Allen Pierleoni / apierleoni@sacbee.com

A portrait of steak on the hoof looks down on diners in the Broiler in downtown Sacramento.

Counter Culture: Beef is the star of the Broiler's classic menu

Published: Friday, Nov. 2, 2012 - 12:00 am | Page 32TICKET

Long before Ruth's Chris, Morton's, Sutter Street Steakhouse, Land Ocean and Chops began serving thick cuts of beef to restaurant-starved Sacramento, there was the Broiler.

It opened in 1950 at J and 10th streets and quickly became the steakhouse and watering hole of choice (along with Posey's Cottage) for those who inhabited the nearby state Capitol.

The Broiler changed hands in 1962 and again in 1985. In a two-restaurant partnership in 1988, owners Larry and Marilou Lords teamed with Walter and Gloria Harvey in the Broiler operation, and added Gallagher's Bar & Grill in east Sacramento.

Local history got a makeover in 1999, when the Broiler and Gallagher's were transplanted to new quarters on K Street. Gallagher's was renamed an "Irish pub" and still functions as the Broiler's bar and lounge.

All this is spelled out on the back of the Broiler menu and at its website, which includes a few great vintage photos.

Of course, what's not mentioned is the phone call I got a few weeks ago from former Broiler co-owner Walter Harvey. We chatted, and he wound up as a lunch pal at – where else? – the Broiler.

Walter drove us downtown in his low-slung 1995 Jaguar XJS convertible, "the last of the good-looking Jags," he said. "Someday it will be a classic." The hood is about a mile long.

We parked and walked through Gallagher's on a look-see, then walked across a foyer and entered the Broiler. The original signage is over the door, and the old chandeliers and sconces accentuate the white- tablecloth dining room. From one wall, an imposing painting of what appears to be a Hereford bull looks down on tables and booths that are well-designed for privacy. Frank Sinatra's crooning kept us company.

Does Walter miss his business involvement with the Broiler? "Not really," he shrugged. "The old Broiler had a charm that this place doesn't. Still, it's one of the biggest (dining) values in downtown."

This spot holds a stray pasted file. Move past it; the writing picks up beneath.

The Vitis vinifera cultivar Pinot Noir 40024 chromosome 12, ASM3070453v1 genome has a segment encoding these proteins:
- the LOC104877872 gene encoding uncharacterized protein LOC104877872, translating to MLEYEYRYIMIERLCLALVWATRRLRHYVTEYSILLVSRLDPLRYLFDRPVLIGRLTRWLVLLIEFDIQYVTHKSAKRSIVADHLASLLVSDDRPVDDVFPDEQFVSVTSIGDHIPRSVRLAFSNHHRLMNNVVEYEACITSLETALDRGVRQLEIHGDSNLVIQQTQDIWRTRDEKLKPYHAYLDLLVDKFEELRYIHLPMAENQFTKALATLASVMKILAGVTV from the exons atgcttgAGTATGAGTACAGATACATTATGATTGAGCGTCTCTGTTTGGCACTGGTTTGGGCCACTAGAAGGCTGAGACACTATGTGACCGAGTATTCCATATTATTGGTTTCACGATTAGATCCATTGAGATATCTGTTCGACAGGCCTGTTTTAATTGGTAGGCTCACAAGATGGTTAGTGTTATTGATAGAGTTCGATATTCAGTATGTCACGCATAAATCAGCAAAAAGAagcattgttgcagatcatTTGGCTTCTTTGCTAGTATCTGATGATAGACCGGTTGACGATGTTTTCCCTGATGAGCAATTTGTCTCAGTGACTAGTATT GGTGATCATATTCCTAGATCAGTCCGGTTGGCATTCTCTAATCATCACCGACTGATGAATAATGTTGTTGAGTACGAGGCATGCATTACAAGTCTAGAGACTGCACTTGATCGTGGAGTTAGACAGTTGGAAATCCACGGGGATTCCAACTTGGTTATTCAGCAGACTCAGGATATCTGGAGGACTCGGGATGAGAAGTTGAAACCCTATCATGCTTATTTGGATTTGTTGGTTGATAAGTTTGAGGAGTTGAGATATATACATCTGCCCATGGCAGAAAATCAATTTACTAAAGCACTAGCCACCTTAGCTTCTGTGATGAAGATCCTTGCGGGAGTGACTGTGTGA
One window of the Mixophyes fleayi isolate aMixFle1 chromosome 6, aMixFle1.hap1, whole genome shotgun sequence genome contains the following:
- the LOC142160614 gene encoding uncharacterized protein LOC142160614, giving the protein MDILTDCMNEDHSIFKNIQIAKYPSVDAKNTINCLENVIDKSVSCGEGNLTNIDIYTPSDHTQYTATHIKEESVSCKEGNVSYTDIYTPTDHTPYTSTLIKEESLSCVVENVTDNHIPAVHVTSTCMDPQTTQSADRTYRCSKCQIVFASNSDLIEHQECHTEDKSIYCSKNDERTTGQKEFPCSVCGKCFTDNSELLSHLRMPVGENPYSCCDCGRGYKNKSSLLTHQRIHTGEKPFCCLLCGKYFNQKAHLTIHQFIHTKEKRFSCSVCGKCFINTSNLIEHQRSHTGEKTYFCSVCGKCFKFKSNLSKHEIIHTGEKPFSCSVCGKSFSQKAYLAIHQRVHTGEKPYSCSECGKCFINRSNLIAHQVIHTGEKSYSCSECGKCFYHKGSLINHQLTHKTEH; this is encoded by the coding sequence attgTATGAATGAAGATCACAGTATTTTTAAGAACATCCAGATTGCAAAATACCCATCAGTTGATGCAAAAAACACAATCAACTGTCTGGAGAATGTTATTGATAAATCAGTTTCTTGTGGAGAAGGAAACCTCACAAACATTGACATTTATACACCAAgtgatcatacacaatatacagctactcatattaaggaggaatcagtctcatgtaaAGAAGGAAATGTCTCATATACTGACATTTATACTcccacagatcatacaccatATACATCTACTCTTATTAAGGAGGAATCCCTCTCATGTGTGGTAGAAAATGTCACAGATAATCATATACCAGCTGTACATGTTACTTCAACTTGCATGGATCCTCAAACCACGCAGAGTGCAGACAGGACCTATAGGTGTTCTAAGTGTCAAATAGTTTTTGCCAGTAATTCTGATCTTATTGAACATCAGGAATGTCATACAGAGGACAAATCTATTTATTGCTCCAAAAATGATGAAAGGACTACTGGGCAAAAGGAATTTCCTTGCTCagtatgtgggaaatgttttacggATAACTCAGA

His go-to restaurants, other than the Broiler? "I like Thai House, Evan's Kitchen and Fins," he said.

Our server handed us menus. Naturally, Walter knows her well, and the bartender, too.

"Tell Tony I'll have my usual," Walter said.

The lunch menu offers appetizers, salads, pasta, beef, seafood, sandwiches and the like ($4.95 to $37.95, for a 12-ounce Wagyu New York steak). For a deal, choose the "Broiler steak," a sirloin served open-face on a French roll with mushroom-wine jus and Lyonnaise potatoes ($9.95). Or the "lite lunch" of sirloin steak, cottage cheese and fresh fruit ($11.95).

As expected, the menu includes classics such as corned beef Reuben, prime rib French dip, lobster roll and the ubiquitous garlic steak. More trendy are Asian fish tacos, blackened salmon salad and pulled pork, but part of the Broiler's charm is its sense of retro. You won't find teriyaki-marinated beef tenderloin skewers just anywhere.

We ordered and talked. Walter was "a businessman from Los Angeles who came to Sacramento in 1971 and became a political hack," he said. Actually, he made most of his career in state government, serving as California's deputy controller for taxation from 1974 to 1986.

Suddenly, a plate of crab-and-shrimp cakes arrived at the table. We dipped crunchy, meaty forkfuls into curry-lemon aioli, cleaning the plate.

Next up was a super-fresh crab-and-shrimp Louie, heavy with seafood and romaine lettuce, mixed greens, cucumber, tomato, onion, olives and sliced boiled egg, finished with thick Louie dressing.

The special this day was a luscious tri-tip sandwich with excellent mushrooms tossed in balsamic vinaigrette, roasted yellow bell peppers, chunks of blue cheese and delicious parsley-basil pesto, served on a chewy roll from the estimable Village Bakery in Davis.

The sliced tri-tip was tender, well-seasoned, crusty on the outside and pink in the middle.

On the phone later, sous chef Debi Stice was saying she's been with the Broiler for "almost 23 years." As for that tri-tip, "I marinated it in olive oil with kosher salt, black pepper, garlic and Italian parsley, then put it under the broiler."

A clear case of simpler being better.

Back at our table, we finished with chocolate cherry cheesecake ($2.95) from the Two Bite Desserts list. The rich and creamy cake required four bites.

During lunch, Walter remarked, "I do not believe in organic food. I do not wash fruit and vegetables, unless they're from Chile. I believe a little bit of dirt inside you helps, and I don't remember having a sick day in the last 20 years."

Since becoming a widower, Walter's time is occupied by his 6-year-old Siberian husky, Maxine ("She's my whole life"), and travel with friends.

"Twice a year, I go to strange places without an itinerary," he said. He's been to China twice, South Africa and Central America, and recently returned from Europe.

You certainly get around, Walter.

"I'm not going to sit in a chair and watch TV," he said. "The more things you do that you like to do, the longer you'll live to enjoy them."

Good advice from a guy who's 89.


THE BROILER

Where: 1201 K St., Sacramento

Hours: Lunch is 11 a.m.-2 p.m. Monday-Fridays in the main dining room, and 11 a.m.-5 p.m. in the lounge, Gallagher's Irish Pub. Dinner is 5-10 p.m. Mondays- Saturdays, and 4-9 p.m. Sundays.

Food: ★ ★ ★ ★ (for lunch)

Ambience: ★ ★ ★

How much: $$

Information: (916) 444-3444, www.thebroilersteakhouse.com

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Read more articles by Allen Pierleoni



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